If you’re using the VPN for privacy reasons, remember that the only way that your provider can impose a limit on what you download is if they inspect the data packets moving over your VPN connection. They may not necessarily log more than the number of packets passing through but it’s open to abuse.
This is why we don’t recommend using “free” VPN providers, as many of them sell customers’ data to pay for running costs. There’ve even been cases of ‘free’ mobile phone VPN apps containing spyware.
4. Number of connected devices
Once users understand the benefits of a VPN, they generally want to connect multiple devices to it simultaneously. But almost all VPN services have a cap on the amount of devices (PCs, phones or tablets) you can connect, which in some cases is dependent on the exact plan (tier) you subscribe to.
For example, Trust.Zone offers a lower tier that has unlimited data, but limits the user to three simultaneously connected devices. Most VPNs allow up to five connections, but a few – for example Windscribe’s paid plan – have no set limits at all.
If you’re happy with your VPN provider’s other features but have more than the allowed number of devices, check if you can connect via OpenVPN. If you can, then you may be able to establish a connection to your VPN from any of the best VPN routers, provided your hardware supports it.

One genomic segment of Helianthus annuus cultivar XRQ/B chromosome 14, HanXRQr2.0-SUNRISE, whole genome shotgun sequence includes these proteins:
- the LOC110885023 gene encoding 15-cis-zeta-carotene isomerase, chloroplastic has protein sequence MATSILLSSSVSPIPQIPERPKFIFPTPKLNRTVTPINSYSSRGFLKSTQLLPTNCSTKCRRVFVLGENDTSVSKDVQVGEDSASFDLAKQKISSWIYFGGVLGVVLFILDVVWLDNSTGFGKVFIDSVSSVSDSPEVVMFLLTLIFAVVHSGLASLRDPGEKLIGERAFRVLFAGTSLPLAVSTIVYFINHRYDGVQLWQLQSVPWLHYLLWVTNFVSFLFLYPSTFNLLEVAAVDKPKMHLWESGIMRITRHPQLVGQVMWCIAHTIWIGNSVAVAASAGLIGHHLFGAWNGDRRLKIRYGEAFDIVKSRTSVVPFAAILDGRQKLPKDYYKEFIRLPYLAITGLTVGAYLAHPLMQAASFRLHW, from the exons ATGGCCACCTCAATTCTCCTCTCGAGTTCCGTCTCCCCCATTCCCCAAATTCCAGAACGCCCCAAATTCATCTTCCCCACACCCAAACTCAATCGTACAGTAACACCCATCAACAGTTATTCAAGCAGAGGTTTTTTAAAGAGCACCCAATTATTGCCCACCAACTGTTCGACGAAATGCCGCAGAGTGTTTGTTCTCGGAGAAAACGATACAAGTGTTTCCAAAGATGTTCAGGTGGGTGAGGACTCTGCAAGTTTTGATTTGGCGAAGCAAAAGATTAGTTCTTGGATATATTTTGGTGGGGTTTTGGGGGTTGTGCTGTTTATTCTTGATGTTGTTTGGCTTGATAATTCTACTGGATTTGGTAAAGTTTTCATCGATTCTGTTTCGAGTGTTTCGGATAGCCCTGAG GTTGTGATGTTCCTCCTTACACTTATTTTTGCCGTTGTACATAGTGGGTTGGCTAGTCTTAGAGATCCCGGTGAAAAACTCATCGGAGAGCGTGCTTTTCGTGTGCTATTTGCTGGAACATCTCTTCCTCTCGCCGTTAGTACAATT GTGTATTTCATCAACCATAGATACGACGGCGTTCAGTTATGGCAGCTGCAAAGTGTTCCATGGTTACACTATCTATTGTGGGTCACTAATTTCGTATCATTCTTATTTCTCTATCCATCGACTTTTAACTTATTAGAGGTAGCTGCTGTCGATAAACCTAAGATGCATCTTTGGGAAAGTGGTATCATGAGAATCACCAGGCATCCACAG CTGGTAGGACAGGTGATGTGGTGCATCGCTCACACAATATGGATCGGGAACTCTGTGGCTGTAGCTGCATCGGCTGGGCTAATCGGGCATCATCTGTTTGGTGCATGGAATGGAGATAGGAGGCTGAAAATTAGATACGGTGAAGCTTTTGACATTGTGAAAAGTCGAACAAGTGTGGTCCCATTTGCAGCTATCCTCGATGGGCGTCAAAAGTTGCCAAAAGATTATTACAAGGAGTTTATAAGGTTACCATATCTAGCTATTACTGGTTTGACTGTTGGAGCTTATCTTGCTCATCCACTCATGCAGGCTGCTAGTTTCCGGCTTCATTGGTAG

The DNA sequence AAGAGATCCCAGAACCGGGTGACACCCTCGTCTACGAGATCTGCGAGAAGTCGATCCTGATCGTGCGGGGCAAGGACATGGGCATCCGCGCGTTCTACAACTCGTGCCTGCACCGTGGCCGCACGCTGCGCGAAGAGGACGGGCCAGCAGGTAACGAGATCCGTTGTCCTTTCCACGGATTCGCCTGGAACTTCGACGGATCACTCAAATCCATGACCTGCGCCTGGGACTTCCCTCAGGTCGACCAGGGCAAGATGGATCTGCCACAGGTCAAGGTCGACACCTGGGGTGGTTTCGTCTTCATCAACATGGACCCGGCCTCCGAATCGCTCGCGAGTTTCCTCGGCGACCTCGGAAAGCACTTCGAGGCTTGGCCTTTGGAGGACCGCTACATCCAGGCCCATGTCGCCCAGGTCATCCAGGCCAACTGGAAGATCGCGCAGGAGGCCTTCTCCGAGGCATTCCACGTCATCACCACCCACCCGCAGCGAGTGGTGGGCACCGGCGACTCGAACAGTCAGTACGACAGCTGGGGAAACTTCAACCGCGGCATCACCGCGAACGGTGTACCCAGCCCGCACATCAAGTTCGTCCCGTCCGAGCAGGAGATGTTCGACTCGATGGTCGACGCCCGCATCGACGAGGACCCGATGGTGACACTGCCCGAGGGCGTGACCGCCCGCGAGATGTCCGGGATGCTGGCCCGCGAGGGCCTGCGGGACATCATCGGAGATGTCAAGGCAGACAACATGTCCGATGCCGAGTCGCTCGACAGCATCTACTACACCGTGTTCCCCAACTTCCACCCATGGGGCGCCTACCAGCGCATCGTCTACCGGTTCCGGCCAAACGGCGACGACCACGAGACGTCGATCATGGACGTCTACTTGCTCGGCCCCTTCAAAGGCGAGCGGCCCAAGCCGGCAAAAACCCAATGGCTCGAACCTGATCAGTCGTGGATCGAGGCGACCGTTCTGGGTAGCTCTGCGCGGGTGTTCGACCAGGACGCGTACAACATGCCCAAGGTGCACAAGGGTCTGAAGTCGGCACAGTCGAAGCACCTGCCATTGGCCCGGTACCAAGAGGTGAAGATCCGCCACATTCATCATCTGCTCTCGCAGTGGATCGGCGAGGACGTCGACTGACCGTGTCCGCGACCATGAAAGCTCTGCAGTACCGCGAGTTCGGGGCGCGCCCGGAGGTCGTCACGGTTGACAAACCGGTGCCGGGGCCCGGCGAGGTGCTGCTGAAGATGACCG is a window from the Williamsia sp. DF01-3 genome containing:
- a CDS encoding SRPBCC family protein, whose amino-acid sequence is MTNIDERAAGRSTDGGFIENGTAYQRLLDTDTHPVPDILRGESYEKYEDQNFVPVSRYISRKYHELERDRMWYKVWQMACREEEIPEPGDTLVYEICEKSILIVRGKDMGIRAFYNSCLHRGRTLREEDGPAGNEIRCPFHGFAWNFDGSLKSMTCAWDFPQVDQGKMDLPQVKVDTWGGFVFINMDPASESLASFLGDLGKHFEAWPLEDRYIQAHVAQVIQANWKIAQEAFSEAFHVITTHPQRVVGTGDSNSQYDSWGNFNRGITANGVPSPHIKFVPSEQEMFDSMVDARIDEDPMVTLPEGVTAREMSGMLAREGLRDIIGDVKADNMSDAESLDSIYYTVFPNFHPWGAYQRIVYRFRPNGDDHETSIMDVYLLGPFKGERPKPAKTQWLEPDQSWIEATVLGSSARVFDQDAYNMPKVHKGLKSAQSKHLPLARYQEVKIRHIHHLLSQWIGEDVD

If properly set up, any device connecting to your router via WiFi will also be using the VPN : as the router only counts as one device, you can connect as many devices as you want to the router without going over your limit.
5. Support for additional devices
Just about every VPN will support a Windows PC with native software, and most major providers also have native clients for Mac, iOS and Android devices. These days, though, we use more devices than ever, and some VPNs facilitate set up on a router to get the service across your entire home network (and all the hardware connected to it).
As well as routers, some providers support Linux, and indeed offer browser extensions for the likes of Chrome and Firefox. Remember that if you choose to install a browser extension offered by your VPN provider, you’ll only be using the service whilst using that browser.